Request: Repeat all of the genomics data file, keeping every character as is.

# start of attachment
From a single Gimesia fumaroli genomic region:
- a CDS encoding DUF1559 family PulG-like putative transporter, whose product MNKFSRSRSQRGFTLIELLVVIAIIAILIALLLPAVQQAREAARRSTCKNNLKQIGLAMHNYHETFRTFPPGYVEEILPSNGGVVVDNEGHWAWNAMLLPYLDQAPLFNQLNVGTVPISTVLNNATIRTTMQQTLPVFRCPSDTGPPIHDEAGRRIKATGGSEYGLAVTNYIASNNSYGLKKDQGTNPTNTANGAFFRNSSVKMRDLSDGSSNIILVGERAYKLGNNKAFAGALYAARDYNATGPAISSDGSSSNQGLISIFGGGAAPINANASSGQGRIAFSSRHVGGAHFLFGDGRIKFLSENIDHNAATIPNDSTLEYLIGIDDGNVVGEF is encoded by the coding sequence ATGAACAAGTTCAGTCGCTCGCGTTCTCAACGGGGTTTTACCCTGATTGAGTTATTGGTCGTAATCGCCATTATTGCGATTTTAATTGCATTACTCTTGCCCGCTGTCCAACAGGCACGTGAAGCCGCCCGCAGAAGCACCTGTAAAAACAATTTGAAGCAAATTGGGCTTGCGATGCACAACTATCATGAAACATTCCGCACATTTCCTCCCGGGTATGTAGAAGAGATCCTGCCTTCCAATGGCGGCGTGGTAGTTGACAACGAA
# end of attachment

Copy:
From a single Gimesia fumaroli genomic region:
- a CDS encoding DUF1559 family PulG-like putative transporter, whose product MNKFSRSRSQRGFTLIELLVVIAIIAILIALLLPAVQQAREAARRSTCKNNLKQIGLAMHNYHETFRTFPPGYVEEILPSNGGVVVDNEGHWAWNAMLLPYLDQAPLFNQLNVGTVPISTVLNNATIRTTMQQTLPVFRCPSDTGPPIHDEAGRRIKATGGSEYGLAVTNYIASNNSYGLKKDQGTNPTNTANGAFFRNSSVKMRDLSDGSSNIILVGERAYKLGNNKAFAGALYAARDYNATGPAISSDGSSSNQGLISIFGGGAAPINANASSGQGRIAFSSRHVGGAHFLFGDGRIKFLSENIDHNAATIPNDSTLEYLIGIDDGNVVGEF is encoded by the coding sequence ATGAACAAGTTCAGTCGCTCGCGTTCTCAACGGGGTTTTACCCTGATTGAGTTATTGGTCGTAATCGCCATTATTGCGATTTTAATTGCATTACTCTTGCCCGCTGTCCAACAGGCACGTGAAGCCGCCCGCAGAAGCACCTGTAAAAACAATTTGAAGCAAATTGGGCTTGCGATGCACAACTATCATGAAACATTCCGCACATTTCCTCCCGGGTATGTAGAAGAGATCCTGCCTTCCAATGGCGGCGTGGTAGTTGACAACGAA